Paladin’s Early Childhood Program Open House Opens Up Possibilities for the Community’s Children

Paladin’s Early Childhood Program Open House Opens Up Possibilities for the Community’s Children

Paladin strives to put kids on the path to success, and one of the best ways Paladin does this is through its early childhood development programs. On Friday, December 2, Paladin invited the community to its Imagination Station center for an open house so people could learn more about its programs and see for themselves how powerful innovative programming can be for children. 

“We just want people to see all the great things that we’re doing here at Imagination Station. We have a very unique program here. Theresa has done an amazing job developing all of the sensory rooms, and we have some incredible teachers who are doing some amazing work within the classrooms. So, we’re excited to get people in to see what we’re doing,” said Steve Hobby, President, and CEO of Paladin. 

All kinds of people came to see what Paladin’s early childhood programs are all about: families, childcare providers, local interventionists, you name it. Even Gene Simmons, Councilman of the Sixth Ward, was in attendance. 

Simmons has a grandson going into first grade who was in a similar early childhood development program when he was little; Simmons explained how much the program has helped his grandson grow and how he’s already so much further ahead than some of the other kids in his class. So, when Simmons got the invitation to Paladin’s open house, he knew he had to check it out.

“I just wanted to come, take it all in, see what it’s about, and learn. It gives our young people such a big head start as far as entering regular school. I was at my grandson’s school a couple of weeks ago for grandparents day, and he just seemed like such a leader because of the development he had prior,” said Simmons. 

Theresa Argueta, Director of Early Childhood Programs, explained how important early childhood programs are for children and how they can make a huge difference in a child’s life.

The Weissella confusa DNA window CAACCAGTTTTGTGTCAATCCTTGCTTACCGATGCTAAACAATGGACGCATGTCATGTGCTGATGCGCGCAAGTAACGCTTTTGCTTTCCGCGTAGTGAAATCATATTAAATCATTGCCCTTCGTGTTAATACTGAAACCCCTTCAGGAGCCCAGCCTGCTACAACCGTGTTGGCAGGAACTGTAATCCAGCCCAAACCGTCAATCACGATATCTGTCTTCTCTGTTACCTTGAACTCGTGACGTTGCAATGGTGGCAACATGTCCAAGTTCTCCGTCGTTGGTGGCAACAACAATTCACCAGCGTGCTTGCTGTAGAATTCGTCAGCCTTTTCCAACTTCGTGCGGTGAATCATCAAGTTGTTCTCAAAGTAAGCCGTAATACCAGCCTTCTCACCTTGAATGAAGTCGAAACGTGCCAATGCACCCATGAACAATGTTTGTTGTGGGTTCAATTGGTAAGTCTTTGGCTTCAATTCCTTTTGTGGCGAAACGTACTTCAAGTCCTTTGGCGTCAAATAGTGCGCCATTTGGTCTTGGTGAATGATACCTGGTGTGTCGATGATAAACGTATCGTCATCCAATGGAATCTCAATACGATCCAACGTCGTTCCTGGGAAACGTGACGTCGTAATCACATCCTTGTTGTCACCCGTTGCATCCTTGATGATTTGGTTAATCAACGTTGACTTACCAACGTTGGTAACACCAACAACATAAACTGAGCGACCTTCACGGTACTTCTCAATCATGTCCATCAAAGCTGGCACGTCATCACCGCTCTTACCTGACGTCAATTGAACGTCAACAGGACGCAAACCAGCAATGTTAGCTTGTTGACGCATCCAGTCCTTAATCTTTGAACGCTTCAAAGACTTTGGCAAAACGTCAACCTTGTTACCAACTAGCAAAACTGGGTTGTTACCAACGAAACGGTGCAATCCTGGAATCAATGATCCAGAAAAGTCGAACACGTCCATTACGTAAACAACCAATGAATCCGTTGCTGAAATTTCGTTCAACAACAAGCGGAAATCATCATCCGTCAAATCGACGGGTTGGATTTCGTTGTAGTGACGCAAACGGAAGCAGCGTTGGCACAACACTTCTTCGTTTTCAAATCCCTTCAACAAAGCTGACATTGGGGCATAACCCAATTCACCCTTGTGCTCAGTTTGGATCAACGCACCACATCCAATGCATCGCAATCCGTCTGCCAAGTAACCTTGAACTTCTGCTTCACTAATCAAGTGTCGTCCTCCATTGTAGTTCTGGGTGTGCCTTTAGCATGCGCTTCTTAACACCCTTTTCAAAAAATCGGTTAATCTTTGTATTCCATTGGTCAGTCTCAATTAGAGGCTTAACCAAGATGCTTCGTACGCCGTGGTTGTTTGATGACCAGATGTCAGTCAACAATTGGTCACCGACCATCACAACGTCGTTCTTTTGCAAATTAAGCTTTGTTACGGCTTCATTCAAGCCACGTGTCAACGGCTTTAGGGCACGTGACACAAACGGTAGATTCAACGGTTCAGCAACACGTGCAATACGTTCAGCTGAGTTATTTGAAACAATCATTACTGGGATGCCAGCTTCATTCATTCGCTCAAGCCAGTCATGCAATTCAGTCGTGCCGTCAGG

“70 years of early childhood education research and brain development research shows us that 80% of neural pathways are set before the age of six, so it’s critical that these kids are in high-quality early childhood settings. Research shows that when kids are in high-quality settings their outcomes for life increase, and when kids are in stressful, low-quality settings, their outcomes for life can decrease. So, we really prioritize social learning, emotional regulation, as well as foster an environment for high-quality interaction,” said Argueta. 

To help fulfill these goals, Imagination Station takes a Reggio-Emilia approach, in which kids can construct their learning. The teachers project how a child is going to develop and help pave the road to get them there by allowing the child to engage in activities that interest them. This type of learning is very problem-solving-oriented and constantly challenges the kids to experiment and try new things.

This unique approach to learning isn’t the only thing that makes Imagination Station special. It also has all kinds of different spaces to help facilitate child growth. There's a large room called the Piazza designed to bring different kids together and engage with one another. There are calming spaces where kids are taught to engage in calming techniques to help sort through their emotions. There are also plenty of outdoor learning spaces. A community favorite was the shadow and lightroom where kids can experiment with shadow. 

Argueta was grateful to have the opportunity to show the community that there are more positive and innovative ways to help set children up for success. 

“I’m just really excited for people to see that things can be done better and that there are ways to do it so that it’s accessible for everyone. In a community where we have low literacy rates and low graduation rates, it’s important that we do something for the children when they’re young and help the parents advocate for their children because they deserve better,” said Argueta. 

The open house was ultimately the perfect way for people to better understand Paladin’s early childhood programs. The Paladin team was thankful for everyone who came out and is excited to welcome more people in the future. 

“We’re very happy about all the folks who showed up. We’re hoping to have more of these open houses in the future so that we can engage even more people and bring them in so they can see what we do,” said Hobby. 

To learn more about Paladin and its mission to provide children with meaningful opportunities for growth, visit